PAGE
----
HHS: Medicare pharmacy pay lower than Medicaid

A new report from the HHS Office of Inspector General has given pharmacies ammunition in their fight for better reimbursement under the Medicare prescription drug benefit. According to the report, which was requested by 33 senators in response to pharmacy industry complaints, pharmacies charge health insurers an 18 percent surcharge on the cost of medications, and get a dispensing fee of about $2.27 per prescription under the Medicare drug benefit system. That's about $2 less than what they get in dispensing fees for Medicaid prescriptions, the OIG report concluded. The Association of Community Pharmacists says that this level of reimbursement is inadequate, as it doesn't cover all of its members' costs. The ACP says that pharmacies would have to charge a premium of more like 20 percent to 21 percent to stay in business.

At this stage, it's not clear what will happen next, as the report doesn't make any specific recommendations. But it seems likely that the senators will seek to gather more information, perhaps at a future hearing.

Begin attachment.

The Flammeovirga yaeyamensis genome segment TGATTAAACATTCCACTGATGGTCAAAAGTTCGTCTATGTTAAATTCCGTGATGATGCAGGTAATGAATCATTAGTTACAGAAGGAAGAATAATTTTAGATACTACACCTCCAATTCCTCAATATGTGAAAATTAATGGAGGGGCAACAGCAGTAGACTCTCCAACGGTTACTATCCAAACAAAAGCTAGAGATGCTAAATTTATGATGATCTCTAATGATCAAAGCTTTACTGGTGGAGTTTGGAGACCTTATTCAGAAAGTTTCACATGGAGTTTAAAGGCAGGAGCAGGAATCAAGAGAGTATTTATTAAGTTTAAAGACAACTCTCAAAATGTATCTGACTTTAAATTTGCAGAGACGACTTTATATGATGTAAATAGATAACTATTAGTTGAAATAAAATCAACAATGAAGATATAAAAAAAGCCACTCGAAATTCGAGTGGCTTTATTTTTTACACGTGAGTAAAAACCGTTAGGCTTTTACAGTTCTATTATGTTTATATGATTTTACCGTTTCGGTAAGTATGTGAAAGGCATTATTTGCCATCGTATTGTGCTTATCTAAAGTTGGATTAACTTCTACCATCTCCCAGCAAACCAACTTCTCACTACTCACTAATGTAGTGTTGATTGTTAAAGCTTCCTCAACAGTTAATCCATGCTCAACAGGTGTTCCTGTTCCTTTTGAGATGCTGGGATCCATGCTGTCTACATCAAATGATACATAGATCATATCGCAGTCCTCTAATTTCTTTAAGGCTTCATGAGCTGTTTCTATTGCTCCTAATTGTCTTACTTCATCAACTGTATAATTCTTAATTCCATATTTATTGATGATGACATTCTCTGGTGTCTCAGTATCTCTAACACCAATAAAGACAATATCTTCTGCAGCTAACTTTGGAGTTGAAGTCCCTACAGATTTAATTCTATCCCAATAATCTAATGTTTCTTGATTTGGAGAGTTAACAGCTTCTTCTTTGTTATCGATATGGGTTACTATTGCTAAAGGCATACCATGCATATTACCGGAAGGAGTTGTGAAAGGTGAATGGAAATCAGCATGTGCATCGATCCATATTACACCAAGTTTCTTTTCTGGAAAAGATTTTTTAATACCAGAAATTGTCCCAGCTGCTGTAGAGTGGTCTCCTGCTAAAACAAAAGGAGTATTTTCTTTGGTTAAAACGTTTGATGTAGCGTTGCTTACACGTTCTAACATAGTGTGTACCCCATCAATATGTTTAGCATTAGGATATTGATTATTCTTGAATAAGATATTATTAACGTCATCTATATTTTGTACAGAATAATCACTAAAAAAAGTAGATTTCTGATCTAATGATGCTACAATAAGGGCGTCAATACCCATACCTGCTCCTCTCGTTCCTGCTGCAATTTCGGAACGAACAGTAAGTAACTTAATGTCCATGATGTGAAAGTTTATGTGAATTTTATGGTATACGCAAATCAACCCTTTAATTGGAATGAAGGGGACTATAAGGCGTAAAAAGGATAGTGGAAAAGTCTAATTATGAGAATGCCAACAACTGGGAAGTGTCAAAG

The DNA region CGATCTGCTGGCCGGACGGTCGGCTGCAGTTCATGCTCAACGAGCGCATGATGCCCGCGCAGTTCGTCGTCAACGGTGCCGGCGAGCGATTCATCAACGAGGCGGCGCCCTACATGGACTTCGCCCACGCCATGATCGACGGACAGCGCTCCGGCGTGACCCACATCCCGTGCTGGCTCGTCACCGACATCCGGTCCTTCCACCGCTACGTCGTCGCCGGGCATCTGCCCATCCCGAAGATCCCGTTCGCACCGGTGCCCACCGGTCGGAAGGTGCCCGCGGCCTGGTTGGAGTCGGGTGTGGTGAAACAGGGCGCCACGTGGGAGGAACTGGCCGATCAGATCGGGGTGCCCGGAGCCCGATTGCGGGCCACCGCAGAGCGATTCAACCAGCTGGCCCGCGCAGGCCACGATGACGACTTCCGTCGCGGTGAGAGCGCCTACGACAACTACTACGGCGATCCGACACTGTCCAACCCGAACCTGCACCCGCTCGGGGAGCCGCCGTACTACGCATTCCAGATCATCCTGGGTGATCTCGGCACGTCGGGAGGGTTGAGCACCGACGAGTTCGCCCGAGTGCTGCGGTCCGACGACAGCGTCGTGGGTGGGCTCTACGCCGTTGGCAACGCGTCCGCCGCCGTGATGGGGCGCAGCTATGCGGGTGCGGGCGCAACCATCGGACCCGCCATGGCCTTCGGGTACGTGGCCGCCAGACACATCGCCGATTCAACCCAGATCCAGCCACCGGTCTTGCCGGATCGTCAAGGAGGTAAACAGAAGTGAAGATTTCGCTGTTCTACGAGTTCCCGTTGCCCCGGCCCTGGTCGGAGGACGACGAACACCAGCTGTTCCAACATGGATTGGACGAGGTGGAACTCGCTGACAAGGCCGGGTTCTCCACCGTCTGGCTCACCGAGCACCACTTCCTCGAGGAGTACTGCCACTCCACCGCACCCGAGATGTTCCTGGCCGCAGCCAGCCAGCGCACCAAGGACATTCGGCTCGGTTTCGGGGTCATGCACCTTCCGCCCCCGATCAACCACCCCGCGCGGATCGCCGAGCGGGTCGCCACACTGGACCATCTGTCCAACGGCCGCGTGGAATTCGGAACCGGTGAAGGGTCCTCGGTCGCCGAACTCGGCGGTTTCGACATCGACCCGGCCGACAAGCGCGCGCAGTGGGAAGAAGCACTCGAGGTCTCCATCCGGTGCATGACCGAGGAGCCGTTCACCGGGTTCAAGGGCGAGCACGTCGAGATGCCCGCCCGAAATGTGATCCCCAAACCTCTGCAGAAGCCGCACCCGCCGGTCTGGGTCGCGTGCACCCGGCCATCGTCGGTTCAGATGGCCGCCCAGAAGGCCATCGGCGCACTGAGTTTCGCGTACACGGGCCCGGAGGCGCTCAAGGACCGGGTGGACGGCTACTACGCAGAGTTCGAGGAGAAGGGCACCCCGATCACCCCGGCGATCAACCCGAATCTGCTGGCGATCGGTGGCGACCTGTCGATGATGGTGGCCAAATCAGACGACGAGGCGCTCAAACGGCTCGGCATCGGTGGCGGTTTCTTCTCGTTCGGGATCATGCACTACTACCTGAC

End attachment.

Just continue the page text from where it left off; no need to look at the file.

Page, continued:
To learn more about this issue:
- read this Kaiser Daily Health Policy Report item

Related Articles:
Medicare Part D, healthcare play out in an election year. Report
'Mixed successes' of Medicare Part D. Report

Suggested Articles

The profit margins and management of Community Health Group raise questions about oversight of managed care insurers.

Financial experts are warning practices about the pitfalls of promoting medical credit cards to their patients.

A proposed rule issued by HHS on Tuesday would expand short-term coverage, a move Seema Verma said will have "virtually no impact" on ACA premiums.